Place, local distinctiveness and local identity: Ecomuseum approaches in Europe and Asia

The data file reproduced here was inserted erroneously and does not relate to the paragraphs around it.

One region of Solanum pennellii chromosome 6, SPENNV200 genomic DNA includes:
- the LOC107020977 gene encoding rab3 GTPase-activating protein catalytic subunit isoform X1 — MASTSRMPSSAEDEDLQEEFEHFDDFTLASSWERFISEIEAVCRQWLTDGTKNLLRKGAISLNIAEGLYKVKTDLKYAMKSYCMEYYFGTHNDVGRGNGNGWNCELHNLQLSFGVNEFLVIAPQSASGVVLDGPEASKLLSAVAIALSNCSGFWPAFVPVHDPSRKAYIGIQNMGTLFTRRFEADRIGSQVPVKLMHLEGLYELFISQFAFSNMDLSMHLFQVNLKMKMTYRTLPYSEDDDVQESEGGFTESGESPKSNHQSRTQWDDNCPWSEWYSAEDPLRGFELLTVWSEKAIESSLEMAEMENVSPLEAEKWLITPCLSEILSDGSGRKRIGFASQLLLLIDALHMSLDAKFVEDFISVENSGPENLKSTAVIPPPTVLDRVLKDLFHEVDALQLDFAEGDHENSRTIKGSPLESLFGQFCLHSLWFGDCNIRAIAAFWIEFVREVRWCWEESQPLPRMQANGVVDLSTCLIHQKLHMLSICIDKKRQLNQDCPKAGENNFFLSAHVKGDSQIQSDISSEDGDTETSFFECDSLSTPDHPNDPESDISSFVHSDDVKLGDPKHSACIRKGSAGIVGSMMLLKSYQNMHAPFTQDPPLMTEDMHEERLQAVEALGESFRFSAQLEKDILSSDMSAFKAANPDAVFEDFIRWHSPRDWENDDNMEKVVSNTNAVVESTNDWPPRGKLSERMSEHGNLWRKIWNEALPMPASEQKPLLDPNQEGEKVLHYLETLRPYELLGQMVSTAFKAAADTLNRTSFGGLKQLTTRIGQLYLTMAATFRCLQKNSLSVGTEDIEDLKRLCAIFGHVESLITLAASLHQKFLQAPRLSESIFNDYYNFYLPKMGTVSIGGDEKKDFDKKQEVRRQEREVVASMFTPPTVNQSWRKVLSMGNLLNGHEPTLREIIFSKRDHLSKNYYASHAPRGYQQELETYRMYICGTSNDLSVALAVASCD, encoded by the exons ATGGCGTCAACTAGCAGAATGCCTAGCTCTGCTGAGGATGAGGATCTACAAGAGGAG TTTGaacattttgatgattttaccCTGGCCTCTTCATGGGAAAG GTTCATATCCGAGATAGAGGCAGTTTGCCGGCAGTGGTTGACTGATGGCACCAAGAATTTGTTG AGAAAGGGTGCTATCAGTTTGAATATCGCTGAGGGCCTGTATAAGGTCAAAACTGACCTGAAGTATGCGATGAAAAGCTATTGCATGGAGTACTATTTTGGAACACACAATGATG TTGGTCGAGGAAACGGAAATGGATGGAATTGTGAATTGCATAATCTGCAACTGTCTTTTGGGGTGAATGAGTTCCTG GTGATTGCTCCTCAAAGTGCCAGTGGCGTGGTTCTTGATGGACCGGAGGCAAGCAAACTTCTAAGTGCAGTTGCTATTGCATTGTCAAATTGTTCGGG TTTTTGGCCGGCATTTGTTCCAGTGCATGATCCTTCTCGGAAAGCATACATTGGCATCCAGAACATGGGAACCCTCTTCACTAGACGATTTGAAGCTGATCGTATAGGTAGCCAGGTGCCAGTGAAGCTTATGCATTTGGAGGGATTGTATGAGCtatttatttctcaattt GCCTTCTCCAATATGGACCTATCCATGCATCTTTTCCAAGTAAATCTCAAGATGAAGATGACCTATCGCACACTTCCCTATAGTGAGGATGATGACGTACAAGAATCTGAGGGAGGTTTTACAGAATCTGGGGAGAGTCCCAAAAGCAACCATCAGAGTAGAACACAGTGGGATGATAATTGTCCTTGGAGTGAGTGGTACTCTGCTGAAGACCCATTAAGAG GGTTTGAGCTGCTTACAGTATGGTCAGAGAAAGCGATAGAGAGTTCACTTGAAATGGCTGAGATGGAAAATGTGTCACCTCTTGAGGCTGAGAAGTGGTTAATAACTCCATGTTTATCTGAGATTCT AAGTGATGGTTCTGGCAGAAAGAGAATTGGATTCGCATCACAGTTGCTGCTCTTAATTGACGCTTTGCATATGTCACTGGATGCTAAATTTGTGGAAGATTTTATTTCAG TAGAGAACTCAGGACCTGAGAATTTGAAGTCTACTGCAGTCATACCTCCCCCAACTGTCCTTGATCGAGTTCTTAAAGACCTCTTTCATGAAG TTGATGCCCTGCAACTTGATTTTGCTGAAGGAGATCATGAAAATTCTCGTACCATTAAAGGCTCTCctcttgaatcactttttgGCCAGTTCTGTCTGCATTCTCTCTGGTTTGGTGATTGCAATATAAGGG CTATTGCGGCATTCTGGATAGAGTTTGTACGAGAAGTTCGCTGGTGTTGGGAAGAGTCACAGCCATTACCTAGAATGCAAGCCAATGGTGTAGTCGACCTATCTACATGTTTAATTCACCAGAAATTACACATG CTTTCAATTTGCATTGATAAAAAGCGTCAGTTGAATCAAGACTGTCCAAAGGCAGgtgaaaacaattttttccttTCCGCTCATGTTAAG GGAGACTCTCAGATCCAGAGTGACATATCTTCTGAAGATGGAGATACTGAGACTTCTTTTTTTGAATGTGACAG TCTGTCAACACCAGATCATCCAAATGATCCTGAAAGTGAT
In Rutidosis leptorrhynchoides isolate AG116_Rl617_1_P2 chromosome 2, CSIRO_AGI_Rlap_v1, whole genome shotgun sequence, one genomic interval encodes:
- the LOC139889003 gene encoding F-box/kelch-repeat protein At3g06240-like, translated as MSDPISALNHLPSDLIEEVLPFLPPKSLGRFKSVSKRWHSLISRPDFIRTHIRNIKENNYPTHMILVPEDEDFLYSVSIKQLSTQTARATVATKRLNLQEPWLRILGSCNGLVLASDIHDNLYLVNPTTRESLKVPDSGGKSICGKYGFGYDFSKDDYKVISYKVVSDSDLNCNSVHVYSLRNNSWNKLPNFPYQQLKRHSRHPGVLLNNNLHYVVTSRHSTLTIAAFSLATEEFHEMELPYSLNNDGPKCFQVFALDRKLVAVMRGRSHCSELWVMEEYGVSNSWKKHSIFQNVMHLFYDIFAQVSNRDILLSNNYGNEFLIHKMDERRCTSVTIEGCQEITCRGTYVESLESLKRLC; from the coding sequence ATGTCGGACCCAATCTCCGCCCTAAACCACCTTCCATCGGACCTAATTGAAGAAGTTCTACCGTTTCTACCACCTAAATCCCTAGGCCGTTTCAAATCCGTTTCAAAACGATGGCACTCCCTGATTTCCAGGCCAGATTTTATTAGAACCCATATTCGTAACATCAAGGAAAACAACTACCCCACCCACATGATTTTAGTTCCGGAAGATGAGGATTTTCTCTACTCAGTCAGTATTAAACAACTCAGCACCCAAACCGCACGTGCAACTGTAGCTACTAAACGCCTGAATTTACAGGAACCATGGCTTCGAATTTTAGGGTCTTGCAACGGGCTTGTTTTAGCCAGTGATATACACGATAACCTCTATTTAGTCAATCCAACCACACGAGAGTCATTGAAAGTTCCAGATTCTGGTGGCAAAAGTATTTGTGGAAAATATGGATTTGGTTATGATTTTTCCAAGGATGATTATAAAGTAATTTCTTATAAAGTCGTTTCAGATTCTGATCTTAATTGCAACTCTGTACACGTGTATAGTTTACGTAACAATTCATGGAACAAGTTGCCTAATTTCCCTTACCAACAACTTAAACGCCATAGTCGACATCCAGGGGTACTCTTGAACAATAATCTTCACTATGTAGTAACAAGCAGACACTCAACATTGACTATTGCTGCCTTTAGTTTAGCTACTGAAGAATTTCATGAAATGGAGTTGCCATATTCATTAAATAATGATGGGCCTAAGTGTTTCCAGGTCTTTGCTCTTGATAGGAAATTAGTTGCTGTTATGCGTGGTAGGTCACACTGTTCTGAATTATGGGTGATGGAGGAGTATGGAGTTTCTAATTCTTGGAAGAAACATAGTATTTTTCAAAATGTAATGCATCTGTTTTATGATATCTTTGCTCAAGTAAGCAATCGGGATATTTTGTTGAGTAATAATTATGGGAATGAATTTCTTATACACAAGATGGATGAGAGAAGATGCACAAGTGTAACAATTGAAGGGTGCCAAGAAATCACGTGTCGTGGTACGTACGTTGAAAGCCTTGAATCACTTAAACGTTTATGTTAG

The small village of Gavalochori lies in the foothills of mountains above Souda Bay on the northern shores of the Mediterranean island of Crete. The village’s survival was once dependent on agriculture, growing a variety of crops including fruit, vines and olives, and rearing sheep and other livestock. However, it has gradually adapted to the influence of tourism, which is now the mainstay of the island’s economy. Other Europeans have settled there or built second homes, the village has acquired new tavernas, and enterprising locals have explored ways of motivating tourists to stop and explore. The rich cultural heritage of the village has been central to their actions, with signposts encouraging visitors to discover for themselves the Venetian buildings, ancient village wells, threshing floors and Roman tombs. The revitalization of local crafts (including pottery, needlework, painting, cookery and the distillation of raki) has been encouraged by a women's cooperative. These craft goods are sold in a local taverna which is also run by the cooperative. The women act as guides to the Gavalochori Museum which conserves material culture linked to their village history and promotes an identity to the outside world.